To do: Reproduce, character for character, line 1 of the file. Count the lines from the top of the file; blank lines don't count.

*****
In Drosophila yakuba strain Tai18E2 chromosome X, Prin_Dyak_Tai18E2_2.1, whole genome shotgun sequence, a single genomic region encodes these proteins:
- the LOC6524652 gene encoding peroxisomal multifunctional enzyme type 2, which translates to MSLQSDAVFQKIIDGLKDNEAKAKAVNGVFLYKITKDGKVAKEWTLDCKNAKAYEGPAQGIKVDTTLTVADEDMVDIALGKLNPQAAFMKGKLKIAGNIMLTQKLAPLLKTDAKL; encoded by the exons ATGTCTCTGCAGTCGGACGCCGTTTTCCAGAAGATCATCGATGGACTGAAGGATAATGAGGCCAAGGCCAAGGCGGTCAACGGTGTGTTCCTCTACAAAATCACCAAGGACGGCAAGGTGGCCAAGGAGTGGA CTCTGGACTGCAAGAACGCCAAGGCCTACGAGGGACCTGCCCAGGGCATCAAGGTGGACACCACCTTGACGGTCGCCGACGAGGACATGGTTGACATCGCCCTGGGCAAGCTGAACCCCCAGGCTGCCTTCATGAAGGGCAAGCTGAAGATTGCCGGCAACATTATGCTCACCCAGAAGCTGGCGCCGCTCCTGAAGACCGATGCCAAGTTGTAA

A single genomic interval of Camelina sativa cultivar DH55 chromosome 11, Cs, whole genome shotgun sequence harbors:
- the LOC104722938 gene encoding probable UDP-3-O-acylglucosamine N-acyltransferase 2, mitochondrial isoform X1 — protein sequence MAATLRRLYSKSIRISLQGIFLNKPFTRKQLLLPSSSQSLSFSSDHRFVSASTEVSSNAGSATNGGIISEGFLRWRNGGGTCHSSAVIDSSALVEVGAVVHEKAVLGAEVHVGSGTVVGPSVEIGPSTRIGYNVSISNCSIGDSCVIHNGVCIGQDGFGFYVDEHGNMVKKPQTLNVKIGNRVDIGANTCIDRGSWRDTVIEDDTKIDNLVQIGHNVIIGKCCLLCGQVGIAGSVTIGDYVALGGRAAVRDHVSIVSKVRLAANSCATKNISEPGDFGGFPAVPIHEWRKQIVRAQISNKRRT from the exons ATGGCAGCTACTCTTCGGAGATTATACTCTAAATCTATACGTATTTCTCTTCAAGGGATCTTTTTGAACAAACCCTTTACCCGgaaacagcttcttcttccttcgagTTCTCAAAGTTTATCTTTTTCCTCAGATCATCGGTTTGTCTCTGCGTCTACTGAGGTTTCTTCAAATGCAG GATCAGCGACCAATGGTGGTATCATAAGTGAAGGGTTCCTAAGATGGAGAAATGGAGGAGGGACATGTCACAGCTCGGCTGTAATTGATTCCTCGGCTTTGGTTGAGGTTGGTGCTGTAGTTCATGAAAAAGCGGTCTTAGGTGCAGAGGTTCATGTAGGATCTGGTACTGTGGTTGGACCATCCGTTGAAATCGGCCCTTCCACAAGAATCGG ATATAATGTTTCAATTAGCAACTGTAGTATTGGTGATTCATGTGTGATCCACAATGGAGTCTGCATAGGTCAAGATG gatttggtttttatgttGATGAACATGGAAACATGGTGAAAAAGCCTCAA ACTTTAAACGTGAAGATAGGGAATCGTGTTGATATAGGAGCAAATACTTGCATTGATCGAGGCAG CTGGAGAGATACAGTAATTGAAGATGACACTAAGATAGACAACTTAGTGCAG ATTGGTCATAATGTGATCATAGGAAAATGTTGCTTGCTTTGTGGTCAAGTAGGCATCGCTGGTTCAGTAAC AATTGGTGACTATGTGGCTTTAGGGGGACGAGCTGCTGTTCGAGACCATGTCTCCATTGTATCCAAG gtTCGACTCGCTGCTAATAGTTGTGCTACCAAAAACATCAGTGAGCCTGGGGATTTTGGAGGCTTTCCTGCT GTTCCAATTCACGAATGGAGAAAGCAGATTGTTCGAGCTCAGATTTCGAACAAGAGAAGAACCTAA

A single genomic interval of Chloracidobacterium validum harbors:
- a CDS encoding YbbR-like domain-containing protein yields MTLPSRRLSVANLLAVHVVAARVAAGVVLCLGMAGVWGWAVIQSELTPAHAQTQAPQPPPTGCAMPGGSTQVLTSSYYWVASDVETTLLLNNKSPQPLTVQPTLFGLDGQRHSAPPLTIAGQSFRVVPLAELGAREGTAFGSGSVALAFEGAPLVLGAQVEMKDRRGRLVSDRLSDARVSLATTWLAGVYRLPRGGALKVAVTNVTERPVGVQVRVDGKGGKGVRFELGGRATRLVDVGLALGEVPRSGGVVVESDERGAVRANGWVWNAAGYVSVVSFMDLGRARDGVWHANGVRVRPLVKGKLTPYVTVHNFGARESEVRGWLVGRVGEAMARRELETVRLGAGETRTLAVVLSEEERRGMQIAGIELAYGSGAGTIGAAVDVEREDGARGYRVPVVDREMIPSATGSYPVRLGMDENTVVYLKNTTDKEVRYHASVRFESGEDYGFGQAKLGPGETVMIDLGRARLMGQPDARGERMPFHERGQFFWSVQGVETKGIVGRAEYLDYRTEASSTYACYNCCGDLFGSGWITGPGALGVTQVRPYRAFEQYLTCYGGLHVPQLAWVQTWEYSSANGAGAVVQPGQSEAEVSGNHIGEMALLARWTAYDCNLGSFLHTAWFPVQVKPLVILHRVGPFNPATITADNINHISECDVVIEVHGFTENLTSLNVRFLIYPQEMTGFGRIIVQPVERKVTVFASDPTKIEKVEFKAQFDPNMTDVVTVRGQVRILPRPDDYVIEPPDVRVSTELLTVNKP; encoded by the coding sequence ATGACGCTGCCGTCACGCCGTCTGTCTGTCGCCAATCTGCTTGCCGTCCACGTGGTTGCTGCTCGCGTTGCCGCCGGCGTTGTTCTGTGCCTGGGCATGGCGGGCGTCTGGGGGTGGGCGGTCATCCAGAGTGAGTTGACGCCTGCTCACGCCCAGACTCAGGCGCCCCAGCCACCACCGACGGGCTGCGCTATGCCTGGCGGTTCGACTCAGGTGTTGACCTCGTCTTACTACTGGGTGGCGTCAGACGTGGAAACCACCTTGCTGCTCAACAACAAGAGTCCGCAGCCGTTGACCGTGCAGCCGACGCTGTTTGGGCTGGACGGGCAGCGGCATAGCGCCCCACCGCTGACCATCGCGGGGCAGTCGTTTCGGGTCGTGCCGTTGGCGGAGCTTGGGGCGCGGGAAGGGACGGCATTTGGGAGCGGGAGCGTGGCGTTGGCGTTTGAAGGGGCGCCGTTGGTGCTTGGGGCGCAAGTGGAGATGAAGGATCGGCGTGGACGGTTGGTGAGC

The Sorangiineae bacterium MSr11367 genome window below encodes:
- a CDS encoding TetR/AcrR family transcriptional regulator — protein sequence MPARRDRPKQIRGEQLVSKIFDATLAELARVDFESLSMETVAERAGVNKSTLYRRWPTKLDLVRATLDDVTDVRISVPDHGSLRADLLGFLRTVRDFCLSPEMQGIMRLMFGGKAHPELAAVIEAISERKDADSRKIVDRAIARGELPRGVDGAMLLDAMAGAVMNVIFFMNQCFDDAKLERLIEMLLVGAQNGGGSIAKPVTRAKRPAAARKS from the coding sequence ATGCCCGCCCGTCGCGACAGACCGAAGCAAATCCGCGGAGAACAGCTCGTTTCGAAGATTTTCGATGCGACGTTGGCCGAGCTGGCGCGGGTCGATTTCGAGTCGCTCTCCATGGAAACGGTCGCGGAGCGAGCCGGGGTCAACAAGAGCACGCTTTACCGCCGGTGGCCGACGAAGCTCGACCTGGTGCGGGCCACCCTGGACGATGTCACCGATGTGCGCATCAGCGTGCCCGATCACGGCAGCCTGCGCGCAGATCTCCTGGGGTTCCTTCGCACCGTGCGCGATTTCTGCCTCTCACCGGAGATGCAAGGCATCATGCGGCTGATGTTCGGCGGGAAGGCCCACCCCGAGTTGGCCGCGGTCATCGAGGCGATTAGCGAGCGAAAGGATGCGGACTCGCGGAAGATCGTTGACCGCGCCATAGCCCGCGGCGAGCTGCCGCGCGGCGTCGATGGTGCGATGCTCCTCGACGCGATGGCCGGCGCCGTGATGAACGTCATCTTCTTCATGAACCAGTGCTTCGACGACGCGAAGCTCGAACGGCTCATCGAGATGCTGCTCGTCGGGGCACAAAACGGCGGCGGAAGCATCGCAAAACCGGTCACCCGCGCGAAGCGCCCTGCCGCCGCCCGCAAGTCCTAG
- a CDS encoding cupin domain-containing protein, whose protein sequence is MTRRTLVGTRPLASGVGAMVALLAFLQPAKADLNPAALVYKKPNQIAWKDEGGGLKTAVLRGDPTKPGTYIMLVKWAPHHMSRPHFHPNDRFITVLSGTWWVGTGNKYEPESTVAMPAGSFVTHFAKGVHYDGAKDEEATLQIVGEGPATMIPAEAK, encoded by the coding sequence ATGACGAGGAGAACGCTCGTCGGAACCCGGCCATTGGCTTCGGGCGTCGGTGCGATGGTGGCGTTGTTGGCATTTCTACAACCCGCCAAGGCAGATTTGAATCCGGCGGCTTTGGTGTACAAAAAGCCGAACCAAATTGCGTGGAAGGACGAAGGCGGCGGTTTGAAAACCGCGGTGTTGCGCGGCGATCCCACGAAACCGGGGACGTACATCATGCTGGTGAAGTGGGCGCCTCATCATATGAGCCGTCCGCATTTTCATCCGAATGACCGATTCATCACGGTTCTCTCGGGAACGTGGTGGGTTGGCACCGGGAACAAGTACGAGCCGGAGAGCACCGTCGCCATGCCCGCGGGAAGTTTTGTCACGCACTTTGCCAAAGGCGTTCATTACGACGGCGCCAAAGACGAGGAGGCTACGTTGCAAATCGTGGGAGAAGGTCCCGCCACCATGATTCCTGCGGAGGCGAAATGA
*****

In Drosophila yakuba strain Tai18E2 chromosome X, Prin_Dyak_Tai18E2_2.1, whole genome shotgun sequence, a single genomic region encodes these proteins: